Americans Are Moving Less, And It’s A Long-Term Trend

Despite the insanity of the pandemic homebuying frenzy, Americans aren’t moving as often as they used to.

Many people moved in 2020 and the beginning of 2021, while interest rates were historically low and remote work allowed people to explore more affordable metros for the first time. But numbers show that by 2022, that number had declined.

Data analyzed by the National Association of Realtors found that the moving rate has been declining overall for the past six years.

“Millions of people moved during the pandemic, driven by the opportunity to work remotely, the desire for more space, and better affordability. Nevertheless, the moving rate has declined for the last six years. While the Census Bureau hasn’t yet released the moving rate for 2022, another source of migration data – the United States Postal Service change-of-address data – demonstrates a persistent declining migration trend for 2022 as well. Nearly 70% of the ZIP codes across the United States experienced fewer inbound moves in 2022 compared to 2021,” Nadia Evangelou, senior economist and director of real estate research for the National Association of Realtors wrote in a blog published on Monday.

The states that experienced the largest influx of people in 2022 were Florida (318,855), Texas (230,961), North Carolina (99,796) and South Carolina (84,030).

“Positive net domestic migration and positive net international migration significantly boosted population growth in these areas. Florida was the fastest-growing state in 2022, with an annual population increase of 1.9% within a year. In fact, that was the first time since 1957 that Florida’s population grew faster than anywhere else across the United States,” Evangelou wrote.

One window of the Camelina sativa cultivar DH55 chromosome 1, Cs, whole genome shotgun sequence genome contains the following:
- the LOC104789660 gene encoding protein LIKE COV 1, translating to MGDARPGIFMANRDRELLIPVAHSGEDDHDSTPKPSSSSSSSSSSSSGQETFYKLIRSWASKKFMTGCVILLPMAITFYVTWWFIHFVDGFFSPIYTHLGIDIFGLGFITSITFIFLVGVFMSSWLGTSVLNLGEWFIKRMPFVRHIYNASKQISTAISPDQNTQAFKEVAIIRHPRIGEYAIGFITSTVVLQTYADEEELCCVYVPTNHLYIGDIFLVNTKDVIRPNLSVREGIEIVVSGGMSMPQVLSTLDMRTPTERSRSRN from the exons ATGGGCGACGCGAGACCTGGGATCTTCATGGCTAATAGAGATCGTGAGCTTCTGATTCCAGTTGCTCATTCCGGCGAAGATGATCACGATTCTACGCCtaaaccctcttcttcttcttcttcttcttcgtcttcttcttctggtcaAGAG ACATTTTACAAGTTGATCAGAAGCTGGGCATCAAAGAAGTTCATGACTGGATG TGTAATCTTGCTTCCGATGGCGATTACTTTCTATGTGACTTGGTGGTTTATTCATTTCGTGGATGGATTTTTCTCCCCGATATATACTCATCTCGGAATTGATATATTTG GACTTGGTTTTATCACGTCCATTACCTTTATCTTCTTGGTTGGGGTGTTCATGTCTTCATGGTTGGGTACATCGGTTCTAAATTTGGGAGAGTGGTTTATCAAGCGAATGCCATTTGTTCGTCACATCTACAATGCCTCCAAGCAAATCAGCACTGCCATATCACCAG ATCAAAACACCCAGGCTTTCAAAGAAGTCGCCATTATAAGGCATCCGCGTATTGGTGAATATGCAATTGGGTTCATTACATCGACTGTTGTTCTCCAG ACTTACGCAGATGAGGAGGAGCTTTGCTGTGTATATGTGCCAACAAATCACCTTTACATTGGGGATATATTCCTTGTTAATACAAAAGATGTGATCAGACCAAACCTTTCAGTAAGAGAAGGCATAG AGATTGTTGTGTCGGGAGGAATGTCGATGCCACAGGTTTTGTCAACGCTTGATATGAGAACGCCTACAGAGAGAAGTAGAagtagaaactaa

California (-343,230), New York (-299,557), and Illinois (-141,656) saw the largest net domestic outmigration.

The migration decline has been attributed to Americans having fewer children, marriage rates declining, and the cost of moving rising.

Soaring rents have made it more difficult for young people to move on a whim in hopes of opportunity, as they could in past decades. Economic uncertainty can also convince potential movers to stay close to home.

“With some economic uncertainty, people just pause their plans,” said Edward Berchick, a senior population scientist at Zillow.

But as a widespread change that impacts all demographics, it’s difficult to pinpoint one or two causes.

“The decline in migration is really widespread,” Abigail Wozniak, an economist at the Federal Reserve Bank of Minneapolis, told the New York Times in 2019. “It applies to all demographic groups — younger and older workers, renters and homeowners, more-educated and less-educated workers.”

Migration has a huge impact on a metro’s general health. Job market recovery, for example, has been twice as fast in the top ten most popular moving destinations than nationwide. All have recovered the jobs lost at the beginning of the pandemic and now have 5% more jobs on average than in March 2020.

Follow Us On Twitter:

Read More Articles:

They Used To Be A Pizza Hut: Finding New Purposes For Commercial Spaces

The Hangover: Staffing Cuts And Enhanced Efficiencies Are On The Docket For Lenders In 2023

Listen To The Mortgage Note Podcast